In 1759, Arthur Guinness acquired a four acre site and signed a 9,000-year lease for the St. James' Gate Brewery in Dublin. As the current Guinness ad claims, they are only 250 years into a 9,000 year lease with alot of Guinness left to brew. Guinness is a dark stout which can be bitter to taste. I personally can't stand to drink it but I have been told it is an acquired taste and to persist. Known for its amazing iron properties some people will claim a 'Guinness a day keeps the doctor away'.
You can take your earl, chamomile, green, chai but if it ain't Barrys or Lyons then keep on walking mister! As I am not a tea drinker myself I am fascinated with the tea obsession in Ireland. On Average someone in Ireland will drink 4 cups of tea a day. Literally you cannot walk into someone's home without "will you have a cup of tea?". It solves EVERYTHING. NO matter what has happened the solution is ALWAYS "sure we'll have a cup of tea". My mind boggles but there is no denying it and sometimes you just have to accept a cuppa to be polite. Also known as a 'rosylee', 'cuppa joe', 'cup of cha' and a million others besides!
3 -Bulmers Cider
Also known as Magner's abroad due to branding issues with Bulmers in the UK, Bulmers Original Irish Cider is made in Clonmel, Co. Tipperary. A firm favorite over recent years for both men and women alike especially in the summer or after sport in the local clubhouse at the weekends. A very refreshing drink, sweet but dry and beautiful with ice on a hot sunny day after a hike allowing you to relax and soak up some Irish atmosphere.
Also known as Moonshine in other parts of the world, the production of this spirit has been banned in Ireland since 1661. It was wickedly potent - akin to Absinthe and although you might think you have stumbled upon a rarity when you see Bunratty Irish Potcheen, alas this is not as potent as the original one.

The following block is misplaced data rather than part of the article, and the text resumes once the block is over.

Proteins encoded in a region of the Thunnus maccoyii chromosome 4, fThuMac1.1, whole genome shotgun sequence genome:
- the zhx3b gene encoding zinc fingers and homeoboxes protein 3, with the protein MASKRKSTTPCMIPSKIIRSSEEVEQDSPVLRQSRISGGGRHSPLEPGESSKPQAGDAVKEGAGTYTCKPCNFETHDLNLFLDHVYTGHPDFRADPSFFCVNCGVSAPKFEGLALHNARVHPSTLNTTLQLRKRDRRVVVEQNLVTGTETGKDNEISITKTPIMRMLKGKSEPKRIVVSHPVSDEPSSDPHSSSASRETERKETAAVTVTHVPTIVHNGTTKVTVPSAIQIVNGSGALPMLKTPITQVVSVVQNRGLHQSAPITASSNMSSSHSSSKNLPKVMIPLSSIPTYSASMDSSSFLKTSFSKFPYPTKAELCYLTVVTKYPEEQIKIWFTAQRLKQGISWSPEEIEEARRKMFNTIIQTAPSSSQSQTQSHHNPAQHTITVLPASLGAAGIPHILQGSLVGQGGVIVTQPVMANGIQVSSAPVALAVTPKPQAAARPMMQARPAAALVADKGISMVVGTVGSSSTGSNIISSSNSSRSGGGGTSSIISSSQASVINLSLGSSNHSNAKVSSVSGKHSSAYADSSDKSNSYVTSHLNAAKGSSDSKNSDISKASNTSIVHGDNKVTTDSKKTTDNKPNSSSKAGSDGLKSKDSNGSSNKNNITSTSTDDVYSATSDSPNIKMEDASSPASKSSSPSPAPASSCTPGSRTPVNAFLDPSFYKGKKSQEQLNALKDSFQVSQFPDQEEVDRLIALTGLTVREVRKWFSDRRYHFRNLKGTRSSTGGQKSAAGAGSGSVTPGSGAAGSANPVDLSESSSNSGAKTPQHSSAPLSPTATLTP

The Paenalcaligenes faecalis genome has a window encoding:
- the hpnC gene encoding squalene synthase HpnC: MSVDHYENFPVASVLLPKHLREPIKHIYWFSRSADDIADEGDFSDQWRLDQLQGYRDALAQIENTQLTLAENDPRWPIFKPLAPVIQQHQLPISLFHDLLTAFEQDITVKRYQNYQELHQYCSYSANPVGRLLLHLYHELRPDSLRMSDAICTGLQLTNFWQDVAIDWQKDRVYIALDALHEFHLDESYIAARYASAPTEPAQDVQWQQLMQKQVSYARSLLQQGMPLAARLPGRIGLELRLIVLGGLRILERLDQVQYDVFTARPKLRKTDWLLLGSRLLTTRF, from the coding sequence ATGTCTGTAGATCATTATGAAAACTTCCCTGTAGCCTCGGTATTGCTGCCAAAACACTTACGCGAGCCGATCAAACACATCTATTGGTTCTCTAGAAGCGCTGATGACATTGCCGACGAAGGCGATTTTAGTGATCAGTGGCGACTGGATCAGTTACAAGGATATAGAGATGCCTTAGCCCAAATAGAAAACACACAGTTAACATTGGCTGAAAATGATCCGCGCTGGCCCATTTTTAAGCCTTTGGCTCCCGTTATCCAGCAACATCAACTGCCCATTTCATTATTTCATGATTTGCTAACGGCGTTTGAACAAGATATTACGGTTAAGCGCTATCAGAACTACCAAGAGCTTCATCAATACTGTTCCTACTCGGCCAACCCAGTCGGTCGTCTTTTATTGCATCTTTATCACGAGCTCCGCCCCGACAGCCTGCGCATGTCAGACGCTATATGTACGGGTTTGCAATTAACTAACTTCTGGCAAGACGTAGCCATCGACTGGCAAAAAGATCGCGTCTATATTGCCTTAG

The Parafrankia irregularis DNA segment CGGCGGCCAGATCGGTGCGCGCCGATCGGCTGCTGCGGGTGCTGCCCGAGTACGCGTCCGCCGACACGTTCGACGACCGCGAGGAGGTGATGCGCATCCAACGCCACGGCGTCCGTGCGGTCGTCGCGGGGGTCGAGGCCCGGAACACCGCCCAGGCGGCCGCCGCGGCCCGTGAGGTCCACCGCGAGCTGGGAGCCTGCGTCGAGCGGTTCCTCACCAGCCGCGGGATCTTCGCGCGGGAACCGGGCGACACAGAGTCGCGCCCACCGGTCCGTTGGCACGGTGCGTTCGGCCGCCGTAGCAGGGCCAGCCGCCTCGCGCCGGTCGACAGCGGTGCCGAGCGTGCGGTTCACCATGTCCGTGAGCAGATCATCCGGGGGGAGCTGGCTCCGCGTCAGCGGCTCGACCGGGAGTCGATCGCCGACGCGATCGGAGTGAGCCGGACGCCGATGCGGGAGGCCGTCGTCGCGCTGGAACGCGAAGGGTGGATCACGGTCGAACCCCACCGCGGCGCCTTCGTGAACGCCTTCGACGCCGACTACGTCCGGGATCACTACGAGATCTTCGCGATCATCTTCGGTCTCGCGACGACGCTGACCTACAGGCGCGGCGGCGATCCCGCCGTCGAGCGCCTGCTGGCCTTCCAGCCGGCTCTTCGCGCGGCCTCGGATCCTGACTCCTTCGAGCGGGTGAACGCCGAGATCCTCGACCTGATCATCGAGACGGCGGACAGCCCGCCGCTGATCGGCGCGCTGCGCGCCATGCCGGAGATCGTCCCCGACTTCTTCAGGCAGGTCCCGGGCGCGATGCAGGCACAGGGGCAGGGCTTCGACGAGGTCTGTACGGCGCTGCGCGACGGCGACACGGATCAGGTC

5 -Baileys Irish cream
An Irish liqueur cream enjoyed either neat or with ice or as an alternative to the Irish coffee mentioned above. Baileys is a nice, albeit fattening drink and for me, I prefer it with other ingredients as part of a cocktail but it is very smooth, sweet, creamy and extremely popular around Christmas in Ireland.
6 -Irish Whiskey
'Uisce Beatha' is Irish for whiskey and means “the water of life”. Black Bush, Bushmills, Jameson, Kilbeggan, Paddy, Powers, and Tullamore Dew are all world renowned Irish Whiskeys. The crazy thing is because of our taxes, Whiskey is more expensive to buy in Ireland than in most other countries - even though it has been made here!
7 -Irish Coffee
An Irish coffee combines coffee, Irish whiskey, sugar and freshly whipped cream. Here is our guide on how to make the perfect Irish Coffee. Get yourself to a decent pub at any time of the day for one of these to cosy up to. Delish!
8 -TK Lemonade
Mixed with whiskey for the adults and a glass on birthdays etc for the kids, this was the drink us 80's kids grew up with! Forget you Coca Cola! Still massively used in the country TK (red or white) is not as popular in the cities but still a firm favorite, having been nudged off by the likes of Coca Cola and Lucozade.
9 -Club Rock Shandy
Ahhhh the hangover cure in a fizzy bottle! The original Club Orange was the first orange soft drink to come on the market in Ireland. Club Lemon followed and then this new drink was discovered purely by accident - a dude called Frank Murphy from Blackrock in Co. Dublin enjoyed mixing his Club Orange AND Lemon, and thus Rock Shandy as we now know it was born! Hurrah for Frank!
No Irish top ten list would be complete without a nod to Ribena or Miwadi. Both are dilutable fruit drinks. During war torn Ireland people were given this when they were sick. Now it is an easy way to get more water into your body and be healthy but let's be honest - it is also a big ask in bars post a night out - another hangover cure for Irish people!